241. Telegram From the Embassy in the United Kingdom to the Department of State1
4857. For Secretary from Bruce. Pass to White House. I would like to emphasize how essential I think it is that the US exercise more than usual caution and restraint in whatever official statement or comment we make initially about the UK budget.
I recognize that in view of the attention which this budget is attracting, and the importance it is expected to have on the future of sterling, the US will be pressed to provide its official views at the earliest possible moment. I also recognize that in view of the present uncertainties in the exchange markets, we will want to state our opinion with promptness, and in a manner that will be as helpful as is possible under the circumstances toward removing the doubts about sterling.
Nonetheless, I think we should take care to avoid responding too quickly and too enthusiastically to the British proposals. Such a response [Page 488] might not appear genuine to the rest of the world, and we might engender suspicions that the US and Britain had jointly planned the budget and our response, which would be most unfortunate. Particularly, with the experience of last autumn surcharges, many of the Europeans and others are only too ready to suspect the Anglo-American Special Relationship in matters such as this; consequently in our endeavors to be helpful we might induce a contrary reaction.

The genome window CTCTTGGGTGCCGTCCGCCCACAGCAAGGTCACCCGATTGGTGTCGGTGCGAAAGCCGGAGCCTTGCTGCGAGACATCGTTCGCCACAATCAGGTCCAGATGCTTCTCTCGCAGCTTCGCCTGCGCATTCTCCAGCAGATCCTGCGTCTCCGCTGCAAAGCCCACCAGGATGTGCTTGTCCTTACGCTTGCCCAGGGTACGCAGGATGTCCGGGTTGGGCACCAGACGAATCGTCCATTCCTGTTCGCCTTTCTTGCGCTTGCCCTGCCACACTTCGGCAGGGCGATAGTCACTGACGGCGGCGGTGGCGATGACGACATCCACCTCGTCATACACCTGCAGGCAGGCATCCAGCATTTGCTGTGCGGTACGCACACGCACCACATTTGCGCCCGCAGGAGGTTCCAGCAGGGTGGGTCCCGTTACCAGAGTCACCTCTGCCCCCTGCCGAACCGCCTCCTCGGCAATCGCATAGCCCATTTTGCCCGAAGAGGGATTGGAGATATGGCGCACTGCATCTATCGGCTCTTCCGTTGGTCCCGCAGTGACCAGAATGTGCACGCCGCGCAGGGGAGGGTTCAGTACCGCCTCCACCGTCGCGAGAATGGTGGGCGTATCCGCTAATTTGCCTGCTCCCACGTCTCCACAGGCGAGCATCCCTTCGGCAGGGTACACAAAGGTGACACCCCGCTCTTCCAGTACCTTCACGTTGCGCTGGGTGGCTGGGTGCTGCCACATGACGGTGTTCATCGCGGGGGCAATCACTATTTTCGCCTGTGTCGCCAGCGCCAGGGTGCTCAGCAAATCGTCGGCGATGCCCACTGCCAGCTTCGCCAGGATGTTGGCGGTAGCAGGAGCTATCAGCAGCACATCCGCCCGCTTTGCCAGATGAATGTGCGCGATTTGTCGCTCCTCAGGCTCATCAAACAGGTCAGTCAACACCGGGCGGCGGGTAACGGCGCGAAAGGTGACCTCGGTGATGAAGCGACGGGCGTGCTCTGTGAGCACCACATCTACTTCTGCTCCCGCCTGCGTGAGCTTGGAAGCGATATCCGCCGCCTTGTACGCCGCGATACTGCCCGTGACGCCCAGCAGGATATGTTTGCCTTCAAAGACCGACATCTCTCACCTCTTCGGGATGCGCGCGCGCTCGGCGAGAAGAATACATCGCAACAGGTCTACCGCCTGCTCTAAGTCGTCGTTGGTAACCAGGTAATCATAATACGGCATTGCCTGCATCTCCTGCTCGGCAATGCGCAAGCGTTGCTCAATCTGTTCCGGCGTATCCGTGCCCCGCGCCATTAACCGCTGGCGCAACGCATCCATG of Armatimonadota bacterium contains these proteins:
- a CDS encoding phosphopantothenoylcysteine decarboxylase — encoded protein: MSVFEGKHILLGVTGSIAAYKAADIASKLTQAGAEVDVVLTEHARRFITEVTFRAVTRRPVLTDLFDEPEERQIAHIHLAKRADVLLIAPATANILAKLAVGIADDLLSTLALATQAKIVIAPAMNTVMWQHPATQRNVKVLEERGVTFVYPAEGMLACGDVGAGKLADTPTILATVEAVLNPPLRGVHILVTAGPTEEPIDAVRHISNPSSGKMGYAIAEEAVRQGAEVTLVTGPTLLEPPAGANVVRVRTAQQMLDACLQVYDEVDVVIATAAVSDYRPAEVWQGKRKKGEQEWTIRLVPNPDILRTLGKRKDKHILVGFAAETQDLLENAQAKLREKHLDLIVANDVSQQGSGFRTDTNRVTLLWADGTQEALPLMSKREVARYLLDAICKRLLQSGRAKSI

Moreover, a precipitous comment could have a harmful and unfair effect on the govt here. From what I have heard of the procedures followed in the past by Chancellors of the Exchequer in presenting a budget, the mere allegation that a Chancellor had indicated in advance to other than his Cabinet colleagues details recalls fate of Hugh Dalton, whose offhand remark to a friendly journalist on an inconsequential feature of the message he was to deliver in a few minutes, led to his subsequent resignation and political degradation.
In view of the unusual circumstances, and frankness, with which Callaghan has dealt with our officials in the past few days, I urge upon you the need of not arousing speculation on linking US approval of the budget with any hint of prior knowledge of any of its provisions.2